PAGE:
A hard place to keep my cool with them is on the midtown sidewalks. Eastside, Westside, all around the town, the sidewalks of New York are thronged. And all those bodies slow things down so very much.
New York is a city in a hurry. As far as I can tell, it has been since the 17th century. New Yorkers want to MOVE. We have places to go, people to see, stuff to get done.
What visitors do not understand is that, unlike in any other sizable American metropolis, for New Yorkers walking is a major form of transportation. Almost no one who lives here even owns a car, much less has one waiting in a driveway. We have great public transportation, but we also use our feet. For a distance of mile or two, except in the foulest weather, we hoof it.
This means that the sidewalks are major thoroughfares for us. On foot, rushing to a dentist appointment, going to meet Auntie Doris for lunch, or trying to make curtain time at the Shubert Theater—we expect to traverse a north-south block in about 45 seconds. The longer east-west blocks should take about a minute and a half.
We are so intent on getting places in a hurry, we have strategies for taking the road of least resistance, crossing streets the second lights allow and jogging across to make it before they change. We calculate the best way. For instance, if traveling northwest starting from O on this chart, a New Yorker will try, in the shortest time, to land up at X, because then he can go north or west without being blocked by a red light. If the destination is further north than west, he will keep progressing north until he hits a red light and then change directions. We all learn this, and we pretty much all do it.
We like to be kind and welcoming to visitors. We really want them to have a good time. We will even give advice readily unless we are about to be late for the beginning of the opera. But it makes us all a bit nuts when people just do not know how to be courteous to us, by letting us walk without obstruction.
To help visitors who do not ordinarily walk anywhere except in the mall or the forest, I offer the following rules followed by all New Yorkers:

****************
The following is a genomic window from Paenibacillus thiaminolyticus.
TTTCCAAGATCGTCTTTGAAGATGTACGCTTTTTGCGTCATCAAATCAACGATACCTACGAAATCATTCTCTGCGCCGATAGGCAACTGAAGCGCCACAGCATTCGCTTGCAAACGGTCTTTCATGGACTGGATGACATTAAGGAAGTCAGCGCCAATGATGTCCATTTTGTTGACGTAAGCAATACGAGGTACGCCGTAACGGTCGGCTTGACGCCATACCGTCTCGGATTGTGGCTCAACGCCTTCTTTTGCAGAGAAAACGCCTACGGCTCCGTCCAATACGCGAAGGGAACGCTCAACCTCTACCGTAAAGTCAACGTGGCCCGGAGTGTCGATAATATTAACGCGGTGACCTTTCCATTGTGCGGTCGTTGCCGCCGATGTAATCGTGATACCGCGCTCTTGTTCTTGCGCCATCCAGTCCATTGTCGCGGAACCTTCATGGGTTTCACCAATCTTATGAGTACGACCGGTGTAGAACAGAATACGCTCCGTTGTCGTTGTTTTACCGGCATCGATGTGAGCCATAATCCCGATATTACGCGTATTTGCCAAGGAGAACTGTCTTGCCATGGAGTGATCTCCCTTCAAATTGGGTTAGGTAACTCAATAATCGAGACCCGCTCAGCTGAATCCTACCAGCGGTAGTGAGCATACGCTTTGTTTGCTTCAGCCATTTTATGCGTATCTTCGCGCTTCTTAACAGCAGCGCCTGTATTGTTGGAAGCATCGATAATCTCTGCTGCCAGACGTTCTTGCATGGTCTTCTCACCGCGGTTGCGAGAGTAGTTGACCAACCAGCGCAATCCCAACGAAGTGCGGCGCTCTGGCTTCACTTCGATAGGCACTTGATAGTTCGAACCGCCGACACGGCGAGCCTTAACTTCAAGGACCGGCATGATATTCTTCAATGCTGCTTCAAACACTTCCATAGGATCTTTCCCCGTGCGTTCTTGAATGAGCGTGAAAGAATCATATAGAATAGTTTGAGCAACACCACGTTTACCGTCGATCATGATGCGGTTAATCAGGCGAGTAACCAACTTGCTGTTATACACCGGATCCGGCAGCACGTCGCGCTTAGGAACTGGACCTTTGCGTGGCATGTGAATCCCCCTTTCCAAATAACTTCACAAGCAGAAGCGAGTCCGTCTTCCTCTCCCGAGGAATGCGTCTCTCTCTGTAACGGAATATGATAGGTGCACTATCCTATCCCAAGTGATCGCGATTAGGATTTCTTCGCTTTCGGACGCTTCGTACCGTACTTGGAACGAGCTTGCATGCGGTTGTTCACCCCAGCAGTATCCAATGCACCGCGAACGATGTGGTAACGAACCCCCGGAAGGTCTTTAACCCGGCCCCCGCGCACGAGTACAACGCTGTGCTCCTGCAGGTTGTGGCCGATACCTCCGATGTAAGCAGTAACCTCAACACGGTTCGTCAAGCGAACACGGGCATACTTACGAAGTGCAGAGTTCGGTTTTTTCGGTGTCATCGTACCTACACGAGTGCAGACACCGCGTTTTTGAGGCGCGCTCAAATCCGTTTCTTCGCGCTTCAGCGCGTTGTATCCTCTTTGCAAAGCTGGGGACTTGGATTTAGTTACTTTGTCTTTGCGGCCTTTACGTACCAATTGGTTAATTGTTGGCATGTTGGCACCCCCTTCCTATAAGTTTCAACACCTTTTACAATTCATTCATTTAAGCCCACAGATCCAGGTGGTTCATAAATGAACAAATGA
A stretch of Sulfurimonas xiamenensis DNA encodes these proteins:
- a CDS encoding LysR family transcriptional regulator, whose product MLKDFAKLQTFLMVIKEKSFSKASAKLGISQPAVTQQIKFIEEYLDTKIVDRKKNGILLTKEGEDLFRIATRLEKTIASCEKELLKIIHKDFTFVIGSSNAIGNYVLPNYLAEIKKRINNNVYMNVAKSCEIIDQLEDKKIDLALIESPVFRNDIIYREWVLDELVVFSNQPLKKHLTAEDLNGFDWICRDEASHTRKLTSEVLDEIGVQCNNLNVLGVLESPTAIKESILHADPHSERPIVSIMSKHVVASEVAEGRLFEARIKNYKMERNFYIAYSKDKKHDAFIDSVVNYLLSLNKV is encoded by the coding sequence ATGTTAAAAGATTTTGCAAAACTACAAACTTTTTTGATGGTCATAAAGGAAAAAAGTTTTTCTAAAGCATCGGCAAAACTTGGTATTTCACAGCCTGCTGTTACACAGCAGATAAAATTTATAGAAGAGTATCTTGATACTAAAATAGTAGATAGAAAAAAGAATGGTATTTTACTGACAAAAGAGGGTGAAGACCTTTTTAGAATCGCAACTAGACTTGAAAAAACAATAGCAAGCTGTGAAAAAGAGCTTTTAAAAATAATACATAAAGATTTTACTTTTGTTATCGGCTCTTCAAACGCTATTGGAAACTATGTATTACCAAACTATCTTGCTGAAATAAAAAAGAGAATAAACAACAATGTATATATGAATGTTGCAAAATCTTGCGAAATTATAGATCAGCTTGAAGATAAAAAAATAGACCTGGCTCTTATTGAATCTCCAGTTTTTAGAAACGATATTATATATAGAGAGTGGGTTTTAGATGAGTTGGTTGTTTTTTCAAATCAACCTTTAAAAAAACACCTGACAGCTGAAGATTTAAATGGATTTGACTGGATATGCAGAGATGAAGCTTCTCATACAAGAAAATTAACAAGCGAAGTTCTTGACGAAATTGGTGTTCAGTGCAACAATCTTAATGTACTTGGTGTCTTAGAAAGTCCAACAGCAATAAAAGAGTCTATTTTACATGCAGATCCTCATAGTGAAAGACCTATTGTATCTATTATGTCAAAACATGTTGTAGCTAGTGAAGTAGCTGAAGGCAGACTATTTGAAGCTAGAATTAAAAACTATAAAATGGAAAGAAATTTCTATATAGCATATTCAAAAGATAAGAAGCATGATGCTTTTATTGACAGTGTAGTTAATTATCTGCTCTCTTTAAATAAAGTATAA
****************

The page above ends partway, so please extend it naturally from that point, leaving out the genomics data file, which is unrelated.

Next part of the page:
· If there are more than three of you, never walk more than three abreast.
· If you have to stop on the sidewalk, don’t stop in the middle; move to the curb or near the buildings so as not to block the flow of traffic. This applies especially when pausing to take photos or to consult maps or guide books.
· Never pause at the curb end of a crosswalk or in the street.
· Even if you are English, Japanese, or South African, KEEP TO YOUR RIGHT. Your instinctive keeping to the left will result in a silly dance with the oncoming New Yorkers.
A few corollaries:
On the subway:
· Never pause for conversation before the turnstiles.
· When the train pulls in, stand aside to let people out before trying to push in.
· Once in the car, move away from the door unless you are getting off at the next stop.
· The pole is there to help us keep from falling, not for pole dancing. Don’t hug it if the car is crowded. Just hold it with one hand so others can hang on too.
While you are at it, look at the hands holding that pole. They are all the colors human skin comes in. Look around the car. You are in a city where 150 languages are spoken. The full panoply of humanity surrounds you when you are riding with New Yorkers, and we all get along. Together we create the richness and fascination that makes our city the place you wanted to come to—to see, to breathe in its culture, to wonder at its energy, to be entertained. New York is WOW experience.
Shout when you say, “WOW!” Just don’t stop in your tracks when you do it.